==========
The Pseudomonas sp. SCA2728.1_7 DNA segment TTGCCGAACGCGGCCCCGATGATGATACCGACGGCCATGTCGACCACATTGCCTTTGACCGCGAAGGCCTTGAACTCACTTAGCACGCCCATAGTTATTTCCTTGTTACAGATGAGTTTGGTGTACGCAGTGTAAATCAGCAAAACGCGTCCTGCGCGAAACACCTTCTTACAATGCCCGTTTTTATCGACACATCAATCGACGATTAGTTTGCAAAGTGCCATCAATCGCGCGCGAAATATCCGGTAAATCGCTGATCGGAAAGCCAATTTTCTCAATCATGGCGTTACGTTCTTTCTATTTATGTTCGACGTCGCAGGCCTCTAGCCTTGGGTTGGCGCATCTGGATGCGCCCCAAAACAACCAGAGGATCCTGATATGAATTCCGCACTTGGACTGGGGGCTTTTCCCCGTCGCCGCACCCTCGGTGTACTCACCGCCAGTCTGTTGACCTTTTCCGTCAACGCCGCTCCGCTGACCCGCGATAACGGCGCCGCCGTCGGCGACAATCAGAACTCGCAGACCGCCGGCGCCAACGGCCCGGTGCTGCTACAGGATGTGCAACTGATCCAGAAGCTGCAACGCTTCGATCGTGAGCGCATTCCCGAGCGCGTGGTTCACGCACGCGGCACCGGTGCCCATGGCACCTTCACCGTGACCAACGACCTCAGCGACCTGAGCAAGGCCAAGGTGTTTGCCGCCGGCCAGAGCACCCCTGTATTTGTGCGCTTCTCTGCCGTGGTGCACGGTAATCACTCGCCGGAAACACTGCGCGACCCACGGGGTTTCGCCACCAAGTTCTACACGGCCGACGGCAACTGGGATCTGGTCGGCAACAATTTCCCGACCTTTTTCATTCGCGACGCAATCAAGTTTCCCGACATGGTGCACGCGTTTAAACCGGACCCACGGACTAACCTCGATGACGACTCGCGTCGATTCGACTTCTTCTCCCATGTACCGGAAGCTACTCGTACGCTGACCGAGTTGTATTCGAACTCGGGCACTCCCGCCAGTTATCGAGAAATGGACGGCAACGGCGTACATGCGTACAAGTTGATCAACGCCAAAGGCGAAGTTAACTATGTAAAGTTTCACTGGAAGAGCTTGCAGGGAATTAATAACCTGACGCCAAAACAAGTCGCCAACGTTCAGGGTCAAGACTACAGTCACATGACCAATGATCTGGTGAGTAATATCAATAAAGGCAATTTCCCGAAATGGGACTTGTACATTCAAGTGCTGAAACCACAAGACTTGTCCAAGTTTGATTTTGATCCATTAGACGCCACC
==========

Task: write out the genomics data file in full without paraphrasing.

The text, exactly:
The Pseudomonas sp. SCA2728.1_7 DNA segment TTGCCGAACGCGGCCCCGATGATGATACCGACGGCCATGTCGACCACATTGCCTTTGACCGCGAAGGCCTTGAACTCACTTAGCACGCCCATAGTTATTTCCTTGTTACAGATGAGTTTGGTGTACGCAGTGTAAATCAGCAAAACGCGTCCTGCGCGAAACACCTTCTTACAATGCCCGTTTTTATCGACACATCAATCGACGATTAGTTTGCAAAGTGCCATCAATCGCGCGCGAAATATCCGGTAAATCGCTGATCGGAAAGCCAATTTTCTCAATCATGGCGTTACGTTCTTTCTATTTATGTTCGACGTCGCAGGCCTCTAGCCTTGGGTTGGCGCATCTGGATGCGCCCCAAAACAACCAGAGGATCCTGATATGAATTCCGCACTTGGACTGGGGGCTTTTCCCCGTCGCCGCACCCTCGGTGTACTCACCGCCAGTCTGTTGACCTTTTCCGTCAACGCCGCTCCGCTGACCCGCGATAACGGCGCCGCCGTCGGCGACAATCAGAACTCGCAGACCGCCGGCGCCAACGGCCCGGTGCTGCTACAGGATGTGCAACTGATCCAGAAGCTGCAACGCTTCGATCGTGAGCGCATTCCCGAGCGCGTGGTTCACGCACGCGGCACCGGTGCCCATGGCACCTTCACCGTGACCAACGACCTCAGCGACCTGAGCAAGGCCAAGGTGTTTGCCGCCGGCCAGAGCACCCCTGTATTTGTGCGCTTCTCTGCCGTGGTGCACGGTAATCACTCGCCGGAAACACTGCGCGACCCACGGGGTTTCGCCACCAAGTTCTACACGGCCGACGGCAACTGGGATCTGGTCGGCAACAATTTCCCGACCTTTTTCATTCGCGACGCAATCAAGTTTCCCGACATGGTGCACGCGTTTAAACCGGACCCACGGACTAACCTCGATGACGACTCGCGTCGATTCGACTTCTTCTCCCATGTACCGGAAGCTACTCGTACGCTGACCGAGTTGTATTCGAACTCGGGCACTCCCGCCAGTTATCGAGAAATGGACGGCAACGGCGTACATGCGTACAAGTTGATCAACGCCAAAGGCGAAGTTAACTATGTAAAGTTTCACTGGAAGAGCTTGCAGGGAATTAATAACCTGACGCCAAAACAAGTCGCCAACGTTCAGGGTCAAGACTACAGTCACATGACCAATGATCTGGTGAGTAATATCAATAAAGGCAATTTCCCGAAATGGGACTTGTACATTCAAGTGCTGAAACCACAAGACTTGTCCAAGTTTGATTTTGATCCATTAGACGCCACC